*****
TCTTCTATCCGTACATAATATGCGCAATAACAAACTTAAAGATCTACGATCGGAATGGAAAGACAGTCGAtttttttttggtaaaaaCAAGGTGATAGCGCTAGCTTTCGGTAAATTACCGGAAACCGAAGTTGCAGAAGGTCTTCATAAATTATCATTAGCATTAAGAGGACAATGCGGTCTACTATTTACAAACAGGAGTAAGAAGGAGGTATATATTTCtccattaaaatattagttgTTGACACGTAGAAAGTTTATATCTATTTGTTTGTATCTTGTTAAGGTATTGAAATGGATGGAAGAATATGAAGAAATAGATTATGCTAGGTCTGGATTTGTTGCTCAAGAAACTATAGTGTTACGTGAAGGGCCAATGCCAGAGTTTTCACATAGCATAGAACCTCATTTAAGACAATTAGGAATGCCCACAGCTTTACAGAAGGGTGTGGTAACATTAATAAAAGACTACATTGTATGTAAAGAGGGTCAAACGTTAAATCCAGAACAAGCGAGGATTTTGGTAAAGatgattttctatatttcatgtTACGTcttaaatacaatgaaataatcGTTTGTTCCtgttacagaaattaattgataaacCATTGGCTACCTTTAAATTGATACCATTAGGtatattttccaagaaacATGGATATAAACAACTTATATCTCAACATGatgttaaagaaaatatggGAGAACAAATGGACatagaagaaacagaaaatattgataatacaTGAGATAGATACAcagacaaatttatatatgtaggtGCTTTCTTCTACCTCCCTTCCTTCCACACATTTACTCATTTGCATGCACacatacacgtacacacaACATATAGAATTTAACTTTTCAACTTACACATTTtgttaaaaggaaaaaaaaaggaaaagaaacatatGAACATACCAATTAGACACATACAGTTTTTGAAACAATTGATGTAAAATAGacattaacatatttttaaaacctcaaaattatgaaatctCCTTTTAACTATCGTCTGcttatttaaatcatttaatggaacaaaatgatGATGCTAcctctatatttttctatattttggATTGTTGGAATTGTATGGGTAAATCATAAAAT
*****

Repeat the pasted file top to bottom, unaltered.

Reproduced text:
TCTTCTATCCGTACATAATATGCGCAATAACAAACTTAAAGATCTACGATCGGAATGGAAAGACAGTCGAtttttttttggtaaaaaCAAGGTGATAGCGCTAGCTTTCGGTAAATTACCGGAAACCGAAGTTGCAGAAGGTCTTCATAAATTATCATTAGCATTAAGAGGACAATGCGGTCTACTATTTACAAACAGGAGTAAGAAGGAGGTATATATTTCtccattaaaatattagttgTTGACACGTAGAAAGTTTATATCTATTTGTTTGTATCTTGTTAAGGTATTGAAATGGATGGAAGAATATGAAGAAATAGATTATGCTAGGTCTGGATTTGTTGCTCAAGAAACTATAGTGTTACGTGAAGGGCCAATGCCAGAGTTTTCACATAGCATAGAACCTCATTTAAGACAATTAGGAATGCCCACAGCTTTACAGAAGGGTGTGGTAACATTAATAAAAGACTACATTGTATGTAAAGAGGGTCAAACGTTAAATCCAGAACAAGCGAGGATTTTGGTAAAGatgattttctatatttcatgtTACGTcttaaatacaatgaaataatcGTTTGTTCCtgttacagaaattaattgataaacCATTGGCTACCTTTAAATTGATACCATTAGGtatattttccaagaaacATGGATATAAACAACTTATATCTCAACATGatgttaaagaaaatatggGAGAACAAATGGACatagaagaaacagaaaatattgataatacaTGAGATAGATACAcagacaaatttatatatgtaggtGCTTTCTTCTACCTCCCTTCCTTCCACACATTTACTCATTTGCATGCACacatacacgtacacacaACATATAGAATTTAACTTTTCAACTTACACATTTtgttaaaaggaaaaaaaaaggaaaagaaacatatGAACATACCAATTAGACACATACAGTTTTTGAAACAATTGATGTAAAATAGacattaacatatttttaaaacctcaaaattatgaaatctCCTTTTAACTATCGTCTGcttatttaaatcatttaatggaacaaaatgatGATGCTAcctctatatttttctatattttggATTGTTGGAATTGTATGGGTAAATCATAAAAT